I start with Google… but I know better than to just search for "vampires mirrors" - the sheer abundance of fan fiction and fakelore on the Internet is a bad problem in general, and I suspect for vampires it is especially bad. So I am going to search for "vampires mirrors site:edu" to see what I can turn up at university websites; maybe I will get some conference papers, materials from courses, etc. Yep, lots of results. And the first result is an article that is so darn interesting that I am going to devote a whole post to it here.

ALLEGORIES OF VAMPIRE CINEMA by Jeremy Magnan - online here - downloadable PDF.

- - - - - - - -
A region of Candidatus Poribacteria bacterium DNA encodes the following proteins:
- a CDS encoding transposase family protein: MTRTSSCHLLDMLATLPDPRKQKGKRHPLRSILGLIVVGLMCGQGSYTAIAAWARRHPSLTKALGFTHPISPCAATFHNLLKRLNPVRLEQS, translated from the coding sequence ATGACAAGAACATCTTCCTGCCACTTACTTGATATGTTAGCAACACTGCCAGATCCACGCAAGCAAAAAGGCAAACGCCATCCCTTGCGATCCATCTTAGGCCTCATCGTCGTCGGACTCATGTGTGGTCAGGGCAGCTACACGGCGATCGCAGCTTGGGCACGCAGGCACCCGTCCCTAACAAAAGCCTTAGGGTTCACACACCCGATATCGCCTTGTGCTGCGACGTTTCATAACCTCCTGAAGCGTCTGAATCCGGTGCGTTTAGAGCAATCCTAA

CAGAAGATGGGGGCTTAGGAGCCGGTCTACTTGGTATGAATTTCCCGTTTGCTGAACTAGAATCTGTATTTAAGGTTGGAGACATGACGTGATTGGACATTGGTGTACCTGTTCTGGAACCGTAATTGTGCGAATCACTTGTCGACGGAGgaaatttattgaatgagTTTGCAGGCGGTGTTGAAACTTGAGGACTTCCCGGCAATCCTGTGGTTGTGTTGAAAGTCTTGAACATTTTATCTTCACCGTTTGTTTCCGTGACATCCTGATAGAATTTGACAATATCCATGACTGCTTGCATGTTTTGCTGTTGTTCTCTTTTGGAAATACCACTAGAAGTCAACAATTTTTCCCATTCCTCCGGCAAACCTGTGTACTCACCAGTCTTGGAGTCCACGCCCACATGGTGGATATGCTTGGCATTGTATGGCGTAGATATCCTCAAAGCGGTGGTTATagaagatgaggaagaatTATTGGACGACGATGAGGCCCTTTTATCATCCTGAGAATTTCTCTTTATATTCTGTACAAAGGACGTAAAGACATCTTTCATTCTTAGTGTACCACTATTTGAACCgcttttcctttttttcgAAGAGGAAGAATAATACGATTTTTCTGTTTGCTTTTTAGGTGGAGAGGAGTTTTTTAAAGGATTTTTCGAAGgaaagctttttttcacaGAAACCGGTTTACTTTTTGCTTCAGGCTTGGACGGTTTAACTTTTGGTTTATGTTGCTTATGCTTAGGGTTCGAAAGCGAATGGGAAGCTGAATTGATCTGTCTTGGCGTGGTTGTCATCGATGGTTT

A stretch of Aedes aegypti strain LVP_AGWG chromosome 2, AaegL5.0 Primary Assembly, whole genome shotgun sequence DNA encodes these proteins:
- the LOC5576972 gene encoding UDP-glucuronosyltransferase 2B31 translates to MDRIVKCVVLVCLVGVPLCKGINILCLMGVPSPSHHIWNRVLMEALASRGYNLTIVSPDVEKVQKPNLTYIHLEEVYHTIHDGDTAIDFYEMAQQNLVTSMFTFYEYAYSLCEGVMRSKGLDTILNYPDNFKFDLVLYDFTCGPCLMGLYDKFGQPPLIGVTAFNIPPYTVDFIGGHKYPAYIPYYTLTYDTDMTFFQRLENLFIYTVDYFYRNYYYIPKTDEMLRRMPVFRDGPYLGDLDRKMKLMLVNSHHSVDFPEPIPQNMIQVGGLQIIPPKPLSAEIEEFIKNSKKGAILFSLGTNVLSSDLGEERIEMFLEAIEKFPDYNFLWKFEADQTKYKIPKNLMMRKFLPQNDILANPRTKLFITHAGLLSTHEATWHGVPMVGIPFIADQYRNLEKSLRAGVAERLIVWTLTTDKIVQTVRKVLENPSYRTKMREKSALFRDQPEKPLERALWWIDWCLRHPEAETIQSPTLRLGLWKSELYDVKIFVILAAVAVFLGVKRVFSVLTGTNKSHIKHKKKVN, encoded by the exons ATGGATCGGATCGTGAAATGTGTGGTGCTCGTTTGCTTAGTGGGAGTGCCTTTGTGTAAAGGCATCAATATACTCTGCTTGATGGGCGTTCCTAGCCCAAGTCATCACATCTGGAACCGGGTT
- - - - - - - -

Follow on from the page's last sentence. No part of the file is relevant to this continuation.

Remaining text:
This is an article focused on film, so it doesn't really get at the folklore angle, but the mirror motif in vampire films is definitely something I would like to know about! (I have not seen any of the vampire movies.) The author brings in material from three dozen vampire films, so this will be worth skimming at least. The author's focus is a "reader-response" approach, looking at parallels between vampires and victims / vampires and spectators.  Intriguing; one of the things I liked most about Stoker's book was how the Count is really repulsive; the really powerful seductive effects are more focused on the his three female sidekicks (but of course the gender questions in this novel are just huge... I wish we had Mary Shelley's take on vampires, ha ha). Anyway, the idea of spectators and spectating is one that is really fascinating to me, so I am going to plunge into this article with a lot of questions… ooooh, and the questions are well worth it. This is a good article I see as I get into it.